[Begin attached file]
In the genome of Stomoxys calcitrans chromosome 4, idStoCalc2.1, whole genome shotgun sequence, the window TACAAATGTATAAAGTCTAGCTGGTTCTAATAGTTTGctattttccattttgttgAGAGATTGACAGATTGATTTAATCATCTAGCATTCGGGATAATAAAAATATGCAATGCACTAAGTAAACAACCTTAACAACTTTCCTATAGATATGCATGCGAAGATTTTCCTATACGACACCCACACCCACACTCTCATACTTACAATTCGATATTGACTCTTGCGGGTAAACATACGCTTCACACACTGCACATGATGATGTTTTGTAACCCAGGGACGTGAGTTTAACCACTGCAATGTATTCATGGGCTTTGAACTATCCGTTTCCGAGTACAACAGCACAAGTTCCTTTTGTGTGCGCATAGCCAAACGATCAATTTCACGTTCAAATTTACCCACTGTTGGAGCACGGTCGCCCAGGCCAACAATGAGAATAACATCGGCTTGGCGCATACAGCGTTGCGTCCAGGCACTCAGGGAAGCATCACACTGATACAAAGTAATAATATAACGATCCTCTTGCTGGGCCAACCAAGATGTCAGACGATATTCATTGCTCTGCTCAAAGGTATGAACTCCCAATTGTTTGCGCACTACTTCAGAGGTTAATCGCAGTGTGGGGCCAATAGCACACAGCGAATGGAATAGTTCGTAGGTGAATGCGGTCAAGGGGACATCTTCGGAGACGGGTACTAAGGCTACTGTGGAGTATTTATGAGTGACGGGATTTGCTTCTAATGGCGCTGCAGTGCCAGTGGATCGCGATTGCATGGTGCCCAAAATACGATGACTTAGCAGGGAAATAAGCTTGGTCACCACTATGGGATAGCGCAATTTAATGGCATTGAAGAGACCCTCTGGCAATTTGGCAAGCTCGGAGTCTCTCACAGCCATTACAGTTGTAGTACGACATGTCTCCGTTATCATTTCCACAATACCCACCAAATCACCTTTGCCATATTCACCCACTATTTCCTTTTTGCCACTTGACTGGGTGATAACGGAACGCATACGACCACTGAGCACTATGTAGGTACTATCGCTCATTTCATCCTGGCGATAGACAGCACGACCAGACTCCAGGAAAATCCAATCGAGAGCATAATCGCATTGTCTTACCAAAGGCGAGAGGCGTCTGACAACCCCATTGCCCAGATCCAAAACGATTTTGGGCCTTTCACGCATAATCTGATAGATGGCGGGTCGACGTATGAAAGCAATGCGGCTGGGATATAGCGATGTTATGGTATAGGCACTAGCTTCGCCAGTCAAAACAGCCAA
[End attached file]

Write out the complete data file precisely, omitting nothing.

In the genome of Stomoxys calcitrans chromosome 4, idStoCalc2.1, whole genome shotgun sequence, the window TACAAATGTATAAAGTCTAGCTGGTTCTAATAGTTTGctattttccattttgttgAGAGATTGACAGATTGATTTAATCATCTAGCATTCGGGATAATAAAAATATGCAATGCACTAAGTAAACAACCTTAACAACTTTCCTATAGATATGCATGCGAAGATTTTCCTATACGACACCCACACCCACACTCTCATACTTACAATTCGATATTGACTCTTGCGGGTAAACATACGCTTCACACACTGCACATGATGATGTTTTGTAACCCAGGGACGTGAGTTTAACCACTGCAATGTATTCATGGGCTTTGAACTATCCGTTTCCGAGTACAACAGCACAAGTTCCTTTTGTGTGCGCATAGCCAAACGATCAATTTCACGTTCAAATTTACCCACTGTTGGAGCACGGTCGCCCAGGCCAACAATGAGAATAACATCGGCTTGGCGCATACAGCGTTGCGTCCAGGCACTCAGGGAAGCATCACACTGATACAAAGTAATAATATAACGATCCTCTTGCTGGGCCAACCAAGATGTCAGACGATATTCATTGCTCTGCTCAAAGGTATGAACTCCCAATTGTTTGCGCACTACTTCAGAGGTTAATCGCAGTGTGGGGCCAATAGCACACAGCGAATGGAATAGTTCGTAGGTGAATGCGGTCAAGGGGACATCTTCGGAGACGGGTACTAAGGCTACTGTGGAGTATTTATGAGTGACGGGATTTGCTTCTAATGGCGCTGCAGTGCCAGTGGATCGCGATTGCATGGTGCCCAAAATACGATGACTTAGCAGGGAAATAAGCTTGGTCACCACTATGGGATAGCGCAATTTAATGGCATTGAAGAGACCCTCTGGCAATTTGGCAAGCTCGGAGTCTCTCACAGCCATTACAGTTGTAGTACGACATGTCTCCGTTATCATTTCCACAATACCCACCAAATCACCTTTGCCATATTCACCCACTATTTCCTTTTTGCCACTTGACTGGGTGATAACGGAACGCATACGACCACTGAGCACTATGTAGGTACTATCGCTCATTTCATCCTGGCGATAGACAGCACGACCAGACTCCAGGAAAATCCAATCGAGAGCATAATCGCATTGTCTTACCAAAGGCGAGAGGCGTCTGACAACCCCATTGCCCAGATCCAAAACGATTTTGGGCCTTTCACGCATAATCTGATAGATGGCGGGTCGACGTATGAAAGCAATGCGGCTGGGATATAGCGATGTTATGGTATAGGCACTAGCTTCGCCAGTCAAAACAGCCAA